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Tuesday, Dec 6, 2022
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It’s Tough to Do the Right Thing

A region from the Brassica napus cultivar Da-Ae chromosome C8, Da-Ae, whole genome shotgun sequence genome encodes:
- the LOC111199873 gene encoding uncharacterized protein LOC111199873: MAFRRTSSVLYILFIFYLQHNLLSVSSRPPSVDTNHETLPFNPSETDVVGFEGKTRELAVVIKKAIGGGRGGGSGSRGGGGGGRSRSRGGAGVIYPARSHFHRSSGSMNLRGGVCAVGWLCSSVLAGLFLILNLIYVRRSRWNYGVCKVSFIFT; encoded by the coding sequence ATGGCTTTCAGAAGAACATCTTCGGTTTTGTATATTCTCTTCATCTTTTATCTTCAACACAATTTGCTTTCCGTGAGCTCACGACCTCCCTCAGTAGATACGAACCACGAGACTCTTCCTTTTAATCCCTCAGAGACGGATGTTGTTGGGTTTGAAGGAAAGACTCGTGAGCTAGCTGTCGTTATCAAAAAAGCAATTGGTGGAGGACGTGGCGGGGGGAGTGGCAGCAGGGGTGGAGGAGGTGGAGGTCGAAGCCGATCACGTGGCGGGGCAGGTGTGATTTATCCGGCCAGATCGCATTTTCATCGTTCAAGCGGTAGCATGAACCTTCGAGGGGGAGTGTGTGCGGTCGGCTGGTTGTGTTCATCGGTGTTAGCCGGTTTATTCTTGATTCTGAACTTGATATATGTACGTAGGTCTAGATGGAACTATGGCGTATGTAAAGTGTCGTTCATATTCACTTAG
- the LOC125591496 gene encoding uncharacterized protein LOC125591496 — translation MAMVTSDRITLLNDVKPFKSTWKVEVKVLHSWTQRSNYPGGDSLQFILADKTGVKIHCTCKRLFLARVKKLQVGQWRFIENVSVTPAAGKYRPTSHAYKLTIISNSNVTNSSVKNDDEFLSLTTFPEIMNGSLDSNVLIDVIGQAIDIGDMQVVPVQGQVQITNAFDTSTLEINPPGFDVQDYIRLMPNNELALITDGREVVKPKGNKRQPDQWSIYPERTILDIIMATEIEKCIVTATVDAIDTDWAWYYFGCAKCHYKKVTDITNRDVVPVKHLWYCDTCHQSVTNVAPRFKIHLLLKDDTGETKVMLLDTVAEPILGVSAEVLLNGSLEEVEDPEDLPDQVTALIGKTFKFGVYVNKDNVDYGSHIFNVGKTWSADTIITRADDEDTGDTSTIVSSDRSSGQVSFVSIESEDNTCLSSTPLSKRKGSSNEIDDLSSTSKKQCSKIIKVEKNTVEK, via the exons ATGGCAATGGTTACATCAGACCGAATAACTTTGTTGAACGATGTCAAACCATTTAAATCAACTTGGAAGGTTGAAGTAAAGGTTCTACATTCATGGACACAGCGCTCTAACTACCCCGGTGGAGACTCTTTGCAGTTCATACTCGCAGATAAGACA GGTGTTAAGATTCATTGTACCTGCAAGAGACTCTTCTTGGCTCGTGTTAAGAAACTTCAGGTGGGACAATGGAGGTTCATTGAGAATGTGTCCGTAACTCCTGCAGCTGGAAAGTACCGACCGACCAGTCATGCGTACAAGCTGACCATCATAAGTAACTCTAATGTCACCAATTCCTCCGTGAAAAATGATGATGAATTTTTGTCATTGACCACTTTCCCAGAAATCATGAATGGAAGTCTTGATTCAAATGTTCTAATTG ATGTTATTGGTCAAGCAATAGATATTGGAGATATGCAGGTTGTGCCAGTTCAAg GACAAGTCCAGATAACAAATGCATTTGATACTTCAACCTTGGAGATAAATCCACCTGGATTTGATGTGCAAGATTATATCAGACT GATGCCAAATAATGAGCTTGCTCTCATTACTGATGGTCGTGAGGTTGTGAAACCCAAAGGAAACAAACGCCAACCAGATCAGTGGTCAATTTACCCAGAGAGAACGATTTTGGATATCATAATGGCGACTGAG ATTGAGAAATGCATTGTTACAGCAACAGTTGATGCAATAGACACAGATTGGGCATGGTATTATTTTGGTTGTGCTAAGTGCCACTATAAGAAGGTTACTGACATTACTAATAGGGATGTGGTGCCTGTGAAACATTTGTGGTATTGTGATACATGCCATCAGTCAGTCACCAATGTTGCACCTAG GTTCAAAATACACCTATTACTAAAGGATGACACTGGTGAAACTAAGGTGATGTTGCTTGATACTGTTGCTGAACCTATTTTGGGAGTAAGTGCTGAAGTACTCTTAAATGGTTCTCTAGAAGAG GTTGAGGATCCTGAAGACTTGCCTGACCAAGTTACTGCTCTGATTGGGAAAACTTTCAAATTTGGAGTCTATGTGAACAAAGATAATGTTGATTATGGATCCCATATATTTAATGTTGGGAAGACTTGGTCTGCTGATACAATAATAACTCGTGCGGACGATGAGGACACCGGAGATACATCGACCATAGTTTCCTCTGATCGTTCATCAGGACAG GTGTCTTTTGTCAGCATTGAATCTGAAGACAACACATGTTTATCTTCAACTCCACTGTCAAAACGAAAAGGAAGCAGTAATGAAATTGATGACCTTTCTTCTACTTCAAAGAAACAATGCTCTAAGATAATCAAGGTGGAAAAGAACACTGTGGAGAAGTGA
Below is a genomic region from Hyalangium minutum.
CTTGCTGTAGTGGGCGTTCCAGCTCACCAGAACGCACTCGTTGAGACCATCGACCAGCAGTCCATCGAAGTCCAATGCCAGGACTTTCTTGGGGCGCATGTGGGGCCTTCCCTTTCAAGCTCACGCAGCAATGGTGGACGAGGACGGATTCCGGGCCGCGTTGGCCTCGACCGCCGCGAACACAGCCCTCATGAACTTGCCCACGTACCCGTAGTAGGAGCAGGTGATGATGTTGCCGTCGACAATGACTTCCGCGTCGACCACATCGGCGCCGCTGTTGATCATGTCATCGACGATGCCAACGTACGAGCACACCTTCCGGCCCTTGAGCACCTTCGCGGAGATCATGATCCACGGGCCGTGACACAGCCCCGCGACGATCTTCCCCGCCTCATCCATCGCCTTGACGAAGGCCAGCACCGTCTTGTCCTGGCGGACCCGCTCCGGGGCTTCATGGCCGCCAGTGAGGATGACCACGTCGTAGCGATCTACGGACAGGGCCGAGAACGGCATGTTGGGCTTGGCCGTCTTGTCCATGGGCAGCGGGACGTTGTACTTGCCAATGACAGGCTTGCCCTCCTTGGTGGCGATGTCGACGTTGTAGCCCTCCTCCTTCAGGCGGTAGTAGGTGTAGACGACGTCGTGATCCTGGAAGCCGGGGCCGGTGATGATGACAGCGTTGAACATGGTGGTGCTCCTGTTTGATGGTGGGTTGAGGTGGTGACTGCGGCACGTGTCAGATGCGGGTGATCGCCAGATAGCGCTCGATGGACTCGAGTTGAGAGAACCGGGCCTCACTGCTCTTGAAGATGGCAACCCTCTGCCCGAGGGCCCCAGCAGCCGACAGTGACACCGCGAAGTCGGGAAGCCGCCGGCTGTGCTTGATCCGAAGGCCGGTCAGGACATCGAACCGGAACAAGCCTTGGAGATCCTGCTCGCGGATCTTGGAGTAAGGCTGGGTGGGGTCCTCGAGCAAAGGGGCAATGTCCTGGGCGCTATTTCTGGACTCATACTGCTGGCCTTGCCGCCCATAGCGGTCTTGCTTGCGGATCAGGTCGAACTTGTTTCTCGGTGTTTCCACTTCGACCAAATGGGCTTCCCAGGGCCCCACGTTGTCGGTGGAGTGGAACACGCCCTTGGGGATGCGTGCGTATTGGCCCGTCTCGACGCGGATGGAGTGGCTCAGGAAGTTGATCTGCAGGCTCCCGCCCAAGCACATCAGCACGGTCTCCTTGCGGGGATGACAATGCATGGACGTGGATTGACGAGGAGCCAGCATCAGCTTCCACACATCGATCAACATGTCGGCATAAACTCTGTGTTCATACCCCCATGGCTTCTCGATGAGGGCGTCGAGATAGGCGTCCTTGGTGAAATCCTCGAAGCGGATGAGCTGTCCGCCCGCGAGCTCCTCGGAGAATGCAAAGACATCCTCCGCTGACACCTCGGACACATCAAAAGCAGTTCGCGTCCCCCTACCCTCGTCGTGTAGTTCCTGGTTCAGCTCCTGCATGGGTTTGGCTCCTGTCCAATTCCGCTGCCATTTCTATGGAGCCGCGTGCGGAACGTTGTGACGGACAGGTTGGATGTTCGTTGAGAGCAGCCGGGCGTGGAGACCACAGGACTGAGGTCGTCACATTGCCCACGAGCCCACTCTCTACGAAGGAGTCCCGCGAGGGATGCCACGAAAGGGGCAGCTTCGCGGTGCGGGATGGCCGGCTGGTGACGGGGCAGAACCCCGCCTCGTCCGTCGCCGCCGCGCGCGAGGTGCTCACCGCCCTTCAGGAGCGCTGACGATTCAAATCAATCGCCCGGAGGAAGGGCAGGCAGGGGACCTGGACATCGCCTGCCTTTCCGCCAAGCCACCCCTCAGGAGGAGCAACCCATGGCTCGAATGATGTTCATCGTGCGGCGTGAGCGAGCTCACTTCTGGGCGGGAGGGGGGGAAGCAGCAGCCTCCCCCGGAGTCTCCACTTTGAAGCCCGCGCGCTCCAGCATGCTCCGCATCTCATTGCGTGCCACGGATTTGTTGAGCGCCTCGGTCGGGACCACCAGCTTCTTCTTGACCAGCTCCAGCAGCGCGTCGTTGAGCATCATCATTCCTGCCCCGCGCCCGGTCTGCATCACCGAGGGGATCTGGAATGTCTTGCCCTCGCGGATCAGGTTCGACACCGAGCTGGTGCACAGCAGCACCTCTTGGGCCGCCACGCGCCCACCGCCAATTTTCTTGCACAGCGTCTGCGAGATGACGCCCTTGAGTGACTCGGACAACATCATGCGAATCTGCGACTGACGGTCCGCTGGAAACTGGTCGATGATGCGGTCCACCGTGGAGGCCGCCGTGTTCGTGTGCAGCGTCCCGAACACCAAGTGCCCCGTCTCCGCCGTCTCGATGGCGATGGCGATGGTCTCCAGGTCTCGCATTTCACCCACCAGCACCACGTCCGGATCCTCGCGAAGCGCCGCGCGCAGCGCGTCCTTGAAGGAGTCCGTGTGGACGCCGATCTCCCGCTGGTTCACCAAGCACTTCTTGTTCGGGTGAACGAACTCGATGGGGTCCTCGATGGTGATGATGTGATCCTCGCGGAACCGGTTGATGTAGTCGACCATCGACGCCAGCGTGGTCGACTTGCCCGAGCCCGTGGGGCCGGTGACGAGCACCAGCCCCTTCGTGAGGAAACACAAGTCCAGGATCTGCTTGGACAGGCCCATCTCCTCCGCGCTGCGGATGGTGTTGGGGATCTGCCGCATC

Why do we have such a difficult time doing the right thing? Take the Israelis and the Palestinians, for example. Everyone knows the final deal: Israel stops building settlements and abandons those currently in the West Bank; allows free passage between the West Bank and the Gaza Strip; cedes part of Jerusalem to the Palestinians; and puts the Holy Places in that city under UN aegis. The Palestinians foreswear violence; recognize Israel; and punish those who commit terrorism. Simple, isn’t it? The same inability to do the right thing exists in Sacramento. As long as the extremes of both parties stake out intransigent positions, the legislative process grinds to a halt. California used to be, and probably still is, an ever-so-slightly-to-the-left-of-middle state. Now we find our legislators in thrall to the extremes of both political parties. One Valley-based assemblyman told me that he has to vote a certain way because his party’s caucus would never support anything he would propose in the future if he didn’t vote as he was told. Wouldn’t it be great to have Sacramento legislators who voted solely based on what was best for their constituents and for all the people of California? Who knows, they might even come up with a fair approach to redistricting (remember that one, promised to us by Fabian Nunez, et al.?), a budget deficit of monumental proportions, an educational system worthy of the most backward of Southern states (no names here), and infrastructure and water problems approaching critical. Closer to home, there are the denizens of City Hall that 28-story building whose tower is composed of concrete made with sand from each of California’s 58 counties mixed with water from our 21 Missions. Do we honestly think we have a City Council composed of people dedicated to doing the right thing? Or are they doing what will get them elected to their next position? I know of one city council member (good news: he’s not from the Valley) who admitted that he had to vote a certain way on a key issue because he sits next to a councilman who holds a strong position on that issue not because he necessarily shares that opinion. Here in the Valley, wouldn’t it be productive to hold reasoned, rational discussions regarding development projects, such as the five proposed projects that begin at NBC Universal and go west? Of course not. Most people don’t bother to make themselves knowledgeable they just have opinions based on who knows what? Perhaps Bill Cosby’s line is operative here: “A word to the wise ain’t necessary it’s the stupid ones that need the advice.” And then there’s the recent Holy Cross Hospital brouhaha. Only a na & #271;f would think that all those who weighed in so vociferously were only concerned with patient care. But let us not just shine the light of scorn on institutions and elected officials. What kind of citizens are we? Look at our own Presidential race. We make negative comments about John McCain because of his age, Hilary Rodham Clinton because of her gender, and Barack Obama because of his race. Wouldn’t it be nice if we could just focus on who would make the best President in these troubled times? And how many of those who speak with the most vigor will not even bother to vote in November? And why do property owners have so little regard for their neighborhoods that they create those out-of-scale mansions that overshadow the lot and the community. Drive south on Hayvenhurst Avenue in Encino and take a look at the new “mansion” at the corner of Adlon Road 11,500 square feet of monstrous (couldn’t think of a nicer word) house on a lot that shouldn’t hold more than a 4,000-square-foot home. And why do people put up signs for garage sales and fail to take them down afterward? And why do shoppers leave shopping carts in the street? And when will Ralphs and Gelson’s across the Valley really take a leadership position in getting people to bring their own cloth bags instead of helping add to landfill burdens with “paper or plastic”? And finally, a question for those who put up signs on telephone and street poles advertising Christmas lights installation: Are your signs left over from last December, or are you getting an early start on Christmas 2008? It’s easier to ask questions than to provide answers. “It is not fair to ask of others what you are not willing to do yourself.” , Eleanor Roosevelt Martin Cooper is president of Cooper Communications, Inc., president of the Los Angeles Quality and Productivity Commission, founding president of The Executives, and vice chairman of the Boys & Girls Club of the West Valley. He is a past chairman of VICA, past president of the Public Relations Society of America-Los Angeles Chapter, and past president of the Encino Chamber of Commerce. He can be reached at mcooper@coopercomm.net .

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